Taste Of The Wild Dry Dog Food? Grain free?

Dog Food Advisor Forums Diet and Health Taste Of The Wild Dry Dog Food? Grain free?

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  • #83642 Report Abuse

    jeanne e
    Member

    My 4 yr old 60# rescue has just been dianosed with a Lipoma. Does any1 know if Grain free, Taste Of The Wild Dry Dog Food would be good to avoid the lipoma from getting bigger? Or any suggestions? Thanks.

    • This topic was modified 3 years, 7 months ago by  jeanne e. Reason: idea's needed
    #83645 Report Abuse

    anonymously
    Member

    Food and supplements are not medication. I would ask your veterinarian for a referral to a specialist if you are considering aggressive treatment and if you can afford it.
    A lipoma could be anything from a benign fatty lump to an aggressive cancerous growth.
    Best to get it properly diagnosed first and then go from there….
    Best of luck.

    #83646 Report Abuse

    jakes mom
    Member

    You said the dog was diagnosed with a lipoma so I’m assuming the vet did a fine needle aspiration? There are some fatty growths that may be cancerous but a true lipoma isn’t so don’t panic. They’re very common, most vets don’t even bother to remove them unless they’re in an awkward place and causing trouble. For example, under the “armpit” and causing mobility issues. It will most likely continue to grow. Wouldn’t hurt to slim the dog down if it’s overweight but other than that, don’t worry about it.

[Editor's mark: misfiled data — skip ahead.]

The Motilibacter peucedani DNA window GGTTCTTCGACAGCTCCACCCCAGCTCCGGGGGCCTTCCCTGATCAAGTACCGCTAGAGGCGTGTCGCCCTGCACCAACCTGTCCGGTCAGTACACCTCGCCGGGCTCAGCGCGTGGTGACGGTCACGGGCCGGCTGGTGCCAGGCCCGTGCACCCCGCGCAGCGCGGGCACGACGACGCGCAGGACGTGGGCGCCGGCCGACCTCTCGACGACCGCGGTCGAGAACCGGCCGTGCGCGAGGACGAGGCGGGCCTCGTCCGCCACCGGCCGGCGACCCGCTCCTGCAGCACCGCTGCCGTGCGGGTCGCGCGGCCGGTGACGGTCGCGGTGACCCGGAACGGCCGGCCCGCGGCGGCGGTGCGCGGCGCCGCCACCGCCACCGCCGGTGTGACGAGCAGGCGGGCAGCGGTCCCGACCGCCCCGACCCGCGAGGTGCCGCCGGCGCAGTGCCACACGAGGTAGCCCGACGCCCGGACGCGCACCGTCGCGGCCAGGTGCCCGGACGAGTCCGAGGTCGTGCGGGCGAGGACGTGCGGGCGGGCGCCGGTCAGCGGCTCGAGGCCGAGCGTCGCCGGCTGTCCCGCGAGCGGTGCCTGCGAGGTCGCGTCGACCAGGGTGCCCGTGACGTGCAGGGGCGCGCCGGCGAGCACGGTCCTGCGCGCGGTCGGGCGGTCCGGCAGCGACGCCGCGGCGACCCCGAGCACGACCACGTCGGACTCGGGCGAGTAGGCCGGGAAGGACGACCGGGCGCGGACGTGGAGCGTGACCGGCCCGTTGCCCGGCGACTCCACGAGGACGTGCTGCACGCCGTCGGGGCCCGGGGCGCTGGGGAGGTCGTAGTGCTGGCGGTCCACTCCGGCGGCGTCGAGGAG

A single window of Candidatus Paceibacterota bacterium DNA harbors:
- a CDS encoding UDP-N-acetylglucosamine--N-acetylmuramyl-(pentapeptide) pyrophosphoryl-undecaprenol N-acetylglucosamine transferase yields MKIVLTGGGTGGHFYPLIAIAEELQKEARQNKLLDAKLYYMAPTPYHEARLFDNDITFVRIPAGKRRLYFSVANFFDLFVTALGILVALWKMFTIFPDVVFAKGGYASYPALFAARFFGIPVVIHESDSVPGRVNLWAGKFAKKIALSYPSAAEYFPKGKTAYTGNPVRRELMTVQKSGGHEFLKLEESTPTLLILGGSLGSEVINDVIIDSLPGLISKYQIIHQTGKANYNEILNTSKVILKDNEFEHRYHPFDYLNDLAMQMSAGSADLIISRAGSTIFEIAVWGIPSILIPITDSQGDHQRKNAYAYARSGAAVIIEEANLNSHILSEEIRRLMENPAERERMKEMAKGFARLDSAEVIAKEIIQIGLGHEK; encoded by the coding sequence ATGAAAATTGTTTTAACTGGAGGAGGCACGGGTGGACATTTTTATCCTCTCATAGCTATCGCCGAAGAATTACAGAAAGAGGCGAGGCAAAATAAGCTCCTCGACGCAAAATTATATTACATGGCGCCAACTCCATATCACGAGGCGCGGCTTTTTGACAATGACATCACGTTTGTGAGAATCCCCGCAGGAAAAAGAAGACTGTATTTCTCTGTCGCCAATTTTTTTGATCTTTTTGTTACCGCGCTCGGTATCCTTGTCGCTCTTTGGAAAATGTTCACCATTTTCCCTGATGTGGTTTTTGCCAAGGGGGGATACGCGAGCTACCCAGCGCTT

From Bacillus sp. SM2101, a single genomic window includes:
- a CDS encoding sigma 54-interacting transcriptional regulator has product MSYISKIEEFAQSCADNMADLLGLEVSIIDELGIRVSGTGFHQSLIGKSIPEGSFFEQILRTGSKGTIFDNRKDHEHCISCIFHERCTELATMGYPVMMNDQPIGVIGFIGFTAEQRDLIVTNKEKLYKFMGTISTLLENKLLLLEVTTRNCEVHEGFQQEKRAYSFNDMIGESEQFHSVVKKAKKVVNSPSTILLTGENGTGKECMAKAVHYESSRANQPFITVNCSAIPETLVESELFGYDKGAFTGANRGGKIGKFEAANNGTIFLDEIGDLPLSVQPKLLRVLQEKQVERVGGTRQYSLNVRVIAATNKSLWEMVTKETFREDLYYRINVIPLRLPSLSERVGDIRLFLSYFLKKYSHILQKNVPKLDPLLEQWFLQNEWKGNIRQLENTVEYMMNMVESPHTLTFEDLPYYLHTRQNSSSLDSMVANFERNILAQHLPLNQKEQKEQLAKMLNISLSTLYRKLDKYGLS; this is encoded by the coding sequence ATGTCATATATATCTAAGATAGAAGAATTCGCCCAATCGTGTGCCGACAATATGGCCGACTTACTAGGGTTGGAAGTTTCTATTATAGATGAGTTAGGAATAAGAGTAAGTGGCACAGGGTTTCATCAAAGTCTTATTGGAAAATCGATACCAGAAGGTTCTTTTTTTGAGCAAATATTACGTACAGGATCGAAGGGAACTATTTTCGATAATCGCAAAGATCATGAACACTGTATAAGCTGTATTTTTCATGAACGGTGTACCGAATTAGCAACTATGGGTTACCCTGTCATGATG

#83656 Report Abuse

    C4D
    Member

    Hi jenne e,

    jakes mom is right. If your vet did a needle aspiration and said it was a lipoma, I would just leave it alone. Lipomas are not cancerous, some vets don’t even like to call them “fatty tumors” because it gives people the impression of being a cancerous or dangerous condition. My dogs have had them and my current older lab has a couple of small ones. My vet also recommends leaving them unless it becomes a comfort or mobility issue.

    There are various theories as to what actually causes them. Some breeds, like Labs, seem to be more genetically prone to them. Middle age and overweight are often other contributing factors. Some of the more natural, holistic vets think it might be linked to toxins in the body. I have no scientific proof, but after my first Lab mix had several lipomas as he aged, and my current senior Lab started developing a couple of small lipomas (definitively diagnosed) I have started feeding fresher foods, including fresh meat and premix and/or commercial raw as a part of the daily meals. Her lipomas have stayed very small. I’m not sure what you’re feeding now, but better, fresher food is better for the dog’s health overall. It may not help prevent lipomas, but it will improve the dog’s general health.

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